Against Everything: On Dishonest Times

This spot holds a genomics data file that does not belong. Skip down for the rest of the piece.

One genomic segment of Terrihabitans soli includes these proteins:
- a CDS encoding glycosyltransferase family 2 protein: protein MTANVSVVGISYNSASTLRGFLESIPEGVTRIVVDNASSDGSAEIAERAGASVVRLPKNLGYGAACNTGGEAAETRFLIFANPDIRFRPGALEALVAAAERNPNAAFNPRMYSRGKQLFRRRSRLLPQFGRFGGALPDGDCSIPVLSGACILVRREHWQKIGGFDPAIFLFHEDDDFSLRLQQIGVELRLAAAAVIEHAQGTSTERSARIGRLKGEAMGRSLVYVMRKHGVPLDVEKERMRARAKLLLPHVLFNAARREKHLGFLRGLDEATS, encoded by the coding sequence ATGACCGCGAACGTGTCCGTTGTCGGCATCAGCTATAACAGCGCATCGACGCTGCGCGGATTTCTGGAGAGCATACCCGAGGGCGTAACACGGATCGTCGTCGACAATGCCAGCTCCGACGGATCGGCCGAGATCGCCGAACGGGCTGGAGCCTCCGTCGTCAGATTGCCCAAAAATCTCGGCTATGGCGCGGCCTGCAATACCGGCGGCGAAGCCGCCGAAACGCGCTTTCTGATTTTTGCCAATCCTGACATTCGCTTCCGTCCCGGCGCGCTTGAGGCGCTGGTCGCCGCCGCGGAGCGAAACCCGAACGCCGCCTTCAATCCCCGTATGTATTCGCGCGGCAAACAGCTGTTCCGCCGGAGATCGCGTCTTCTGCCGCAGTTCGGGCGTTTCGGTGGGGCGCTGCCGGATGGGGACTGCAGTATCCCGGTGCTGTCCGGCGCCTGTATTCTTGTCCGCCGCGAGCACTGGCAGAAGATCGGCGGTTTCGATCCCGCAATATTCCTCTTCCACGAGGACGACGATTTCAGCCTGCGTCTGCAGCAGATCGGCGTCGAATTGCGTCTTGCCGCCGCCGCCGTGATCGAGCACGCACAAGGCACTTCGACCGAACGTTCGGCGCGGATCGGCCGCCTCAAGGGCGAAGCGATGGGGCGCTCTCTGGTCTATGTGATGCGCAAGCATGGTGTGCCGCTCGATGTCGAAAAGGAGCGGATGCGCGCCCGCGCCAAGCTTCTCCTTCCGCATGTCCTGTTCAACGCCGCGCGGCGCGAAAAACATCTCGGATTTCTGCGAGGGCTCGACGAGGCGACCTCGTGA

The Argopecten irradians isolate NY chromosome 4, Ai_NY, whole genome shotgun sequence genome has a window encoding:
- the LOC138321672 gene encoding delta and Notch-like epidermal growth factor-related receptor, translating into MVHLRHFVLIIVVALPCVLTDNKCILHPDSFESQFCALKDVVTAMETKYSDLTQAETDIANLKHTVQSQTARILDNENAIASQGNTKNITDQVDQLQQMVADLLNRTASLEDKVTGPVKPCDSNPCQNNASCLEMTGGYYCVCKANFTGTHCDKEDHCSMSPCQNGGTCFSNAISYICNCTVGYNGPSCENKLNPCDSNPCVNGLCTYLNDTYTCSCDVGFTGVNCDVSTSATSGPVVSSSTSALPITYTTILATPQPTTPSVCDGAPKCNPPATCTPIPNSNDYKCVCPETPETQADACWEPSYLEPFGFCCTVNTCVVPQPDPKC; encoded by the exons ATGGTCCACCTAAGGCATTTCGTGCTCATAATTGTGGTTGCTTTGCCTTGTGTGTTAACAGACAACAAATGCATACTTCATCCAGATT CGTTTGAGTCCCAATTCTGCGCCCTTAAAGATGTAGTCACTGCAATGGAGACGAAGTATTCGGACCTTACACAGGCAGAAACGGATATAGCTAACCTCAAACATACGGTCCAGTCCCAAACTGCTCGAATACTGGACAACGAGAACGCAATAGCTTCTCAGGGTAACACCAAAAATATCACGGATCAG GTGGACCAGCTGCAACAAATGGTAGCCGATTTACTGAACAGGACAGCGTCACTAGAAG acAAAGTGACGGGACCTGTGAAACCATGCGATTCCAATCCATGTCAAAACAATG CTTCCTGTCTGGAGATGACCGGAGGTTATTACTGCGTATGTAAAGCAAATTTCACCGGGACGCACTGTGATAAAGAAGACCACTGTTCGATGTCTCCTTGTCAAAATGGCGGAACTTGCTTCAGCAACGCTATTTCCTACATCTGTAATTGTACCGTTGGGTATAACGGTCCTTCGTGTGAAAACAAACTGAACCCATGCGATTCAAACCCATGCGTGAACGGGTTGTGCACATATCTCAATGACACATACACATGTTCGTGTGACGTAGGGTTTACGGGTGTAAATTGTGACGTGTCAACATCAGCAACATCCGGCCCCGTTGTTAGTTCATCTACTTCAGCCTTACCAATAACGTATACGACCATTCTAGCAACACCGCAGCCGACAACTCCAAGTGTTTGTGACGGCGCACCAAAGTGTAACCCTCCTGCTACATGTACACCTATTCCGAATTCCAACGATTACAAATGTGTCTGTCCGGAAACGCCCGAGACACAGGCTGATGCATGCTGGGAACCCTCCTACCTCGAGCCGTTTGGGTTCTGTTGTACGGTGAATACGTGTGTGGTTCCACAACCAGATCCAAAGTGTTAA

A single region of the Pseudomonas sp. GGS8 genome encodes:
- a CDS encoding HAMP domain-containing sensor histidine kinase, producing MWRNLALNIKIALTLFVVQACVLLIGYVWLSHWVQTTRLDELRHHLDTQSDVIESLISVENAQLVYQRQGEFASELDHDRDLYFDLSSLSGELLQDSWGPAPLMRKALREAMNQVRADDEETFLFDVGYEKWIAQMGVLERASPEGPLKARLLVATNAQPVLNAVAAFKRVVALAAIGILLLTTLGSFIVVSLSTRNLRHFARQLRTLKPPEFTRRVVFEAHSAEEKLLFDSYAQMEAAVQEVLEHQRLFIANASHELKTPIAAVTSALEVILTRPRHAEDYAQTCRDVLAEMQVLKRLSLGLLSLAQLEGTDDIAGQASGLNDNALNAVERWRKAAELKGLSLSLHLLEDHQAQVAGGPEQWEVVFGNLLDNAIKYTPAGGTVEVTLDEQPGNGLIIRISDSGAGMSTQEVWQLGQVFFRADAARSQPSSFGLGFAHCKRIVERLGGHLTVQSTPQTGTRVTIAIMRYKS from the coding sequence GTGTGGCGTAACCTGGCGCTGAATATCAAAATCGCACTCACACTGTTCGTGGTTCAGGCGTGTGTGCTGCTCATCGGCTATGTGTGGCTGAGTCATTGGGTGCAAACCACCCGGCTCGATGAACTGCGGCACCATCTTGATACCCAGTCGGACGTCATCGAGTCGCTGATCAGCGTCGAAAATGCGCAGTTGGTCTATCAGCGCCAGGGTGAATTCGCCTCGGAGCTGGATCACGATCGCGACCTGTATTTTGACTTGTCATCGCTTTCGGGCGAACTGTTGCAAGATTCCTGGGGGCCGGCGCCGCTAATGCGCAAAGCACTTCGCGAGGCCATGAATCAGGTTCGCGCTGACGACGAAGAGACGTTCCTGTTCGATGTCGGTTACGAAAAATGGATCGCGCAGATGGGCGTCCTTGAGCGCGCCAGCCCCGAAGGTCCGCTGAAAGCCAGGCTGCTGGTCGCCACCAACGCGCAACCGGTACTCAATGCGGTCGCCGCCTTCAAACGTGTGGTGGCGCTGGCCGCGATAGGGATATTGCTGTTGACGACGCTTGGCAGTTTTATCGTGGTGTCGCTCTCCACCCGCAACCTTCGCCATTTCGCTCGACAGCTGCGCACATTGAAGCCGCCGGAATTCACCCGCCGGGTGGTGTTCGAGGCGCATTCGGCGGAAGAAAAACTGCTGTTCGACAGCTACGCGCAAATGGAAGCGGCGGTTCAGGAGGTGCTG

Description: Against Everything is a thought-provoking study and essential guide to the vicissitudes of everyday life under twenty-first-century capitalism. Mark Greif is one of the most exciting writers of his generation. In this invigorating collection, he challenges us to rethink the ordinary world and take life seriously - in short, to stay honest in dishonest times. In a series of coruscating set pieces he asks why we put ourselves through the pains of exercise, what our concerns about diet or sex does for our fundamental worth, what political identity the hipster might possess, and what happens to us when we listen to Radiohead or hip-hop. Counter-intuitive and revelatory in his insights, Greif revels in the contradictions arising between our desires and the excuses we make to console ourselves. His work demands we have the courage to be 'against everything', to change our vantage on everyday life, find it wanting and demand something better.